Pennsylvania lawmakers just took the first step toward passing child abuse reform that would allow victims to take legal recourse against their perpetrators. On September 24, 2018, the House voted 171-23 for a new measure that would open up a two-year window for child victims of sexual abuse to file civil lawsuits.
Ever since a Pennsylvania grand jury released a scathing report on child abuse in six of the state’s Catholic dioceses last August, there have been calls for change, as Pennsylvania’s current statute of limitations only allows victims to file civil lawsuits until they turn 30. Per the grand jury report, most of the individuals who were allegedly abused by predator priests are older than that now and currently have no legal recourse.
The measure goes to the Senate now, where its fate is uncertain.
Grand Jury Report Increases Awareness of Abuse in the Church
The grand jury actually recommended that the state establish this sort of window for child abuse victims, stating “we call for a ‘civil window’ law, which would let older victims sue the diocese for the damage inflicted on their lives when they were kids. We saw these victims; they are marked for life.” They went on to say that the current law allows only 12 years to bring a claim after a child turns 18.
The grand jury also called on the Pennsylvania legislature to “stop shielding child sexual predators behind the criminal statute of limitations.” Currently, victims can bring criminal cases until the age of 50, but the jury suggests getting rid of this age limit entirely. “We heard from plenty of victims who are now in their 50s, 60s, 70s, and even one who was 83 years old. We want future victims to know they will always have the force of the criminal law behind them, no matter how long they live.”
The Morning Call reports that State Senator Daylin Leach (D-Montgomery)stated he wasn’t sure about opening the two-year window until he read the grand jury’s report. After that, he changed his mind. The law would apply to all victims of child abuse, not just those who were allegedly abused by Catholic priests.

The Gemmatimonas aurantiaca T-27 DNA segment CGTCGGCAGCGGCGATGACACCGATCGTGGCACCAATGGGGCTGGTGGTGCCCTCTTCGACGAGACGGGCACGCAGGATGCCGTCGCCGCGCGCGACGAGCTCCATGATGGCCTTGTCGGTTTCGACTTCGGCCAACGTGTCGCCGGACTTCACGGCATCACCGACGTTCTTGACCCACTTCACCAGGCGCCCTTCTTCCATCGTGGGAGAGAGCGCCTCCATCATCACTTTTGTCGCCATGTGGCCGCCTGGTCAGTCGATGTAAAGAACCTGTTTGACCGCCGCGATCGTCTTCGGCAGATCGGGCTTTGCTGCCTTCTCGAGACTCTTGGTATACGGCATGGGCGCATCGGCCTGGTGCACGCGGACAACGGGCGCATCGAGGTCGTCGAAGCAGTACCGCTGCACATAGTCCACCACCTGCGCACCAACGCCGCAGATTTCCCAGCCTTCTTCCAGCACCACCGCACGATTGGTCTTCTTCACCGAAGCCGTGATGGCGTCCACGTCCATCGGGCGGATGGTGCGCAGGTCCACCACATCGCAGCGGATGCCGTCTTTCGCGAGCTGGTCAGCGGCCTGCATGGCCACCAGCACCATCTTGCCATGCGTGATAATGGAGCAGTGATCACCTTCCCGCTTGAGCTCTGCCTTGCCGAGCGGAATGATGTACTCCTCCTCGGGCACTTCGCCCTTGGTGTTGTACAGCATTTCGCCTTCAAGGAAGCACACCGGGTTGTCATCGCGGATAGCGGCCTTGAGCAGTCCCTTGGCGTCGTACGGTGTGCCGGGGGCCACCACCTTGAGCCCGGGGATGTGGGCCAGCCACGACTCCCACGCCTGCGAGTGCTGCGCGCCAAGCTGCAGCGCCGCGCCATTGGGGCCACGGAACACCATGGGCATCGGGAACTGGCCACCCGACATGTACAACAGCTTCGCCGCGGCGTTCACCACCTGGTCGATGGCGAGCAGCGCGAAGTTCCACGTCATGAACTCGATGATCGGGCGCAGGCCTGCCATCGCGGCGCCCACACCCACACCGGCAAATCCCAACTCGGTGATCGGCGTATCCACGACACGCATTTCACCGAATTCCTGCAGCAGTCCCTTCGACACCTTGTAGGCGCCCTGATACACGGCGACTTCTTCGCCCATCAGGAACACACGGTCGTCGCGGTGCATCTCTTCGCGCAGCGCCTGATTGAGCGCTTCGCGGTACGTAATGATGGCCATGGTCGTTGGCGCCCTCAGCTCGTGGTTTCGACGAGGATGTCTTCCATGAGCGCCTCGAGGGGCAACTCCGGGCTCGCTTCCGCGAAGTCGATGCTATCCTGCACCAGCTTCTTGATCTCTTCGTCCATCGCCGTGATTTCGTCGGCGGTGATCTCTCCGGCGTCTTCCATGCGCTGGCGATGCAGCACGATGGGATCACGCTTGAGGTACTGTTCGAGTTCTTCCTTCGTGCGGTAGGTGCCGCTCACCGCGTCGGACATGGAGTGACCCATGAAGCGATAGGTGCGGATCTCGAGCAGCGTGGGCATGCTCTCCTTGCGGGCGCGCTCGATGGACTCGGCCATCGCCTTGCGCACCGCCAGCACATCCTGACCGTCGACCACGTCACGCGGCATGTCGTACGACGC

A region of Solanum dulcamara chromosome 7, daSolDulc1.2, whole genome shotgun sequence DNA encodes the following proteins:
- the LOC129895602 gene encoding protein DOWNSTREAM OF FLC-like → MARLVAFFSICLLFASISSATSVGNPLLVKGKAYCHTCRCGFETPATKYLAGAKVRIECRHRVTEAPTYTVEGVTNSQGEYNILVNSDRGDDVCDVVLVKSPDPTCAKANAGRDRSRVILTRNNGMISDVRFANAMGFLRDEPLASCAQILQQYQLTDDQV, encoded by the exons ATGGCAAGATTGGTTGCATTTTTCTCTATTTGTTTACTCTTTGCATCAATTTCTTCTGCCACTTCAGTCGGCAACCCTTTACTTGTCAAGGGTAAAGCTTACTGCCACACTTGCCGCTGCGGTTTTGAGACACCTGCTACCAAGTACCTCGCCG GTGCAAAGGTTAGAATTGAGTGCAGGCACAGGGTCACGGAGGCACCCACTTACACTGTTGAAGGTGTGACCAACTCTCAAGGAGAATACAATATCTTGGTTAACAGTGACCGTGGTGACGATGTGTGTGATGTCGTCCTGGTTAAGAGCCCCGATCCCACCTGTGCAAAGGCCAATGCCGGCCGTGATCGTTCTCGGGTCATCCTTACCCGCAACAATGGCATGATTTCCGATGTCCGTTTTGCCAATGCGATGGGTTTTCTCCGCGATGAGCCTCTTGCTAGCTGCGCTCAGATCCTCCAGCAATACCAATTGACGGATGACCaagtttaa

Victims Compensation Fund Not Enough
The Catholic Church opposes the two-year window, stating that retroactive statute of limitations is unconstitutional. The Church has offered, instead, to set up a victims’ compensation fund, which would be available to all victims currently barred from filing sexual abuse lawsuits. Erie Bishop Lawrence Perisco already ordered diocese lawyers to work with state legislatures on developing such a fund in late August.
But these sorts of funds typically have many rules about who will be eligible, what the payouts will be, and what proof is necessary for payouts to be approved. Victims filing civil lawsuits would likely be entitled to more just compensation, and could also have more opportunities to present their cases.
State Representative Mark Rozzi (D-Berks), who was abused himself by a priest as a boy, has dismissed the idea of a fund as just another way for the church to avoid responsibility. He also told the Morning Call that such a fund wouldn’t help other survivors outside the church. “I’ve had so many victims call me saying, ‘My predator isn’t on the list,’” he said.
Exclusively focused on representing plaintiffs, especially in mass tort litigation, Eric Chaffin prides himself on providing unsurpassed professional legal services in pursuit of the specific goals of his clients and their families. Both his work and his cases have been featured in the national press, including on ABC’s Good Morning America.